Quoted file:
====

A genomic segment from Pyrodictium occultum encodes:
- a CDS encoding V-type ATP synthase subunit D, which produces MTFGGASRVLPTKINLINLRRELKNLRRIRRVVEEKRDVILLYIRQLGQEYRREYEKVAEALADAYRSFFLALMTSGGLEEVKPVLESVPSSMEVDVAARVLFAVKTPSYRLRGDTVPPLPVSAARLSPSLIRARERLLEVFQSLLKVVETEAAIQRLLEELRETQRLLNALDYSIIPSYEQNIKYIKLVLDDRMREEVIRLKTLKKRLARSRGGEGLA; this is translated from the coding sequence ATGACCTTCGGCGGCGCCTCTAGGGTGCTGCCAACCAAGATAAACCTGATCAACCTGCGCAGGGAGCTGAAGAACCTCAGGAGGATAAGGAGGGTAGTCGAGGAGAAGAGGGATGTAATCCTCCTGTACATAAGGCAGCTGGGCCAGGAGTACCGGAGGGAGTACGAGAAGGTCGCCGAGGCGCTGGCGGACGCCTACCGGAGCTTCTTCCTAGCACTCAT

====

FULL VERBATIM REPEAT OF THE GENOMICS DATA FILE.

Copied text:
A genomic segment from Pyrodictium occultum encodes:
- a CDS encoding V-type ATP synthase subunit D, which produces MTFGGASRVLPTKINLINLRRELKNLRRIRRVVEEKRDVILLYIRQLGQEYRREYEKVAEALADAYRSFFLALMTSGGLEEVKPVLESVPSSMEVDVAARVLFAVKTPSYRLRGDTVPPLPVSAARLSPSLIRARERLLEVFQSLLKVVETEAAIQRLLEELRETQRLLNALDYSIIPSYEQNIKYIKLVLDDRMREEVIRLKTLKKRLARSRGGEGLA; this is translated from the coding sequence ATGACCTTCGGCGGCGCCTCTAGGGTGCTGCCAACCAAGATAAACCTGATCAACCTGCGCAGGGAGCTGAAGAACCTCAGGAGGATAAGGAGGGTAGTCGAGGAGAAGAGGGATGTAATCCTCCTGTACATAAGGCAGCTGGGCCAGGAGTACCGGAGGGAGTACGAGAAGGTCGCCGAGGCGCTGGCGGACGCCTACCGGAGCTTCTTCCTAGCACTCAT